Miscellaneous. “ KING OF BANTAM” (9th S. iv. 419, 488, 526). -I should like to make an addition to my

NOTES ON BOOKS, &c. note. In reference to Congreve's Present A Life of William Shakespeare. By Sidne Majesty of Bantam,' there is a tale by Aphra

1 (Smith, Elder & Co.) Behn, called “The Court of the King of Ban

* With a celerity all but unparalleled, and with an

absence all but complete of 'serious opposition, Mr. tam.' In it a rich noodle, Mr. Would-be, Lee's 'Life of Shakespeare' has established itself believes himself the King of Bantam, and is in supreme authority. A year or two ago it was duped thereupon in true Restoration fashion. but a solitary article-although naturally the longest If MR. PERCY SIMPSON will refer, he will find and most important in that great work, now on the that Congreve very clearly had Mrs. Behn's

hod'vro Behn'point of completion, the 'Dictionary of National

Biography. A few months later it appeared in the tale in his mind. GEORGE MARSHALL.

convenient shape in which it will still be most read, It is good, as MR. GEORGE MARSHALL says,

and now, with illustrations that throw all the light

Ys, obtainable upon our early stage and upon Shaketo see Jonson and Congreve quoted, but Mrs:speare's associates and friends, it comes forth in an Aphra Bebn should not be forgotten, for did illustrated lib

t be forgotten, for did | illustrated library edition, fitted to grace the handnot that illustrious lady write 'The Court of somest and best-furnished shelves. So far as regards the King of Bantam,' which can be read with the text, Mr. Lee's scholarly and monumental work

has undergone little alteration. Such errors and interest even now ? ALFRED F. ROBBINS.

misprints as have been detected have been corThe “descent” seems to imply a sort of

rected; the remarks on Shakespeare's autographs

and handwriting have been expanded; a descripae supersuIVIOn Tuanze | tion is now given in the bibliography of the Sibin the Christian “resurrection” and Plato's thorp first folio, recently brought to light, with immortality. These people were probably its presentation from William Jaggard, the printer, Buddhists, so it represents an “avatar-ship,”

to his friend and ally Augustine Vincent, the or new birth, a form of metempsychosis.

' herald; and further details have been supplied

concerning certain of Shakespeare's printers and

A. n. publishers. None of these things affects, however, GROLIER BINDINGS (9th S. iv. 518).- The the original scheme of the work, nor has Mr. Lee, painted bindings are probably of a later date

hobiv of later data though some of his opinions have elicited, as was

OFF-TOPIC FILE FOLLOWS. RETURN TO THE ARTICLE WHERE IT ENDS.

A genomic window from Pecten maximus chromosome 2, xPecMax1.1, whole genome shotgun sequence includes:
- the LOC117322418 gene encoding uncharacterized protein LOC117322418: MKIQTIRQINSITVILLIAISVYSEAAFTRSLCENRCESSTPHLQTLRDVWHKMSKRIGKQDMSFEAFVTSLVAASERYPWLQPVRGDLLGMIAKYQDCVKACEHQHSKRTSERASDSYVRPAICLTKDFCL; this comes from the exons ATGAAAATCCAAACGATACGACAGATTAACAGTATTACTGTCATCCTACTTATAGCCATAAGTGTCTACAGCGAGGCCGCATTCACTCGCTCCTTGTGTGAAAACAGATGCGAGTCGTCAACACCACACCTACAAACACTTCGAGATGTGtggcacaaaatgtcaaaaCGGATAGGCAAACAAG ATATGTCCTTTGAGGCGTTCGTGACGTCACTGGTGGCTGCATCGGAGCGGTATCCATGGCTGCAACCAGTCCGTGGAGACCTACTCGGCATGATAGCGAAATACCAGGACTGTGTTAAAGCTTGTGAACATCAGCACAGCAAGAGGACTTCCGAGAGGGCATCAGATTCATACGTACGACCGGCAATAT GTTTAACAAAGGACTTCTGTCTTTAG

but natural, expressions of dissent and disagreethan the others. Mr. Herbert P. Horne, 'The

| ment, felt called upon to modify any of his more Binding of Books,' p. 89, dates this style of important conclusions, and the book is practically work as belonging to the middle of the six the same that we reviewed little more than a teenth century. One may possibly put a twelvemonth ago (see gth S. ii. 458). similar interpretation upon the sentence

As a work of reference, and as a handsome and

desirable volume, the work in its new shape gains referring to Groner, at vol.. !Y: P: 41,01 the greatly. Its beautiful cover, as a note inserted 'Encyclopædia Britannica,' which reads, “Some infornis us, is taken from a fine binding of English of his later covers were resplendent with gold workmanship of the sixteenth century in the British and coloured ornament, most elaborately | Museum, originally executed for Robert Dudley, tooled." This, however, is so general in its

the famous, or infamous, Earl of Leicester, Shake

speare's crest, in its proper heraldic colours, being reference that it is scarcely evidence. The

substituted for that of the earl. The frontispiece sequence of usage of the different mottoes is

consists of the monument affixed to the north wall some help. It is most likely that the "ami- of the chancel of Stratford-on-Avon Church, which corum” motto, previously used by Maioli, is given in the colours believed to have constituted came first (Quarterly Review, July, 1893,

its original adornment. Four other likenesses are

reproduced-the Droeshout (or “ Flower”) portrait, p. 189). The motto "Æque difficulter," with

the engraved portrait on the title of the first folio, the cloud, nail, and hillock design, came next the Ely House portrait, and the seventeenth('Bookbindings Ancient and Modern,'Joseph century bust in the Garrick Club. Then follow Cundall, p. 34); and afterwards the “Portio portraits--all carefully selected by the author, with mea Do ! mine sit in terra vi / venti , um”

a view of facilitating the study of the poet's lifelegend. There were others occasionally used. and anonymous picture of Queen Elizabeth, from

of Shakespeare's closest acquaintances; the quaint See 'The Binding of Books,' supra, p. 78. An the painting at Ditchley; the Earl of Southampton, article in the Saturday Review for 30 Dec., I from an original painting at Welbeck; Burbage,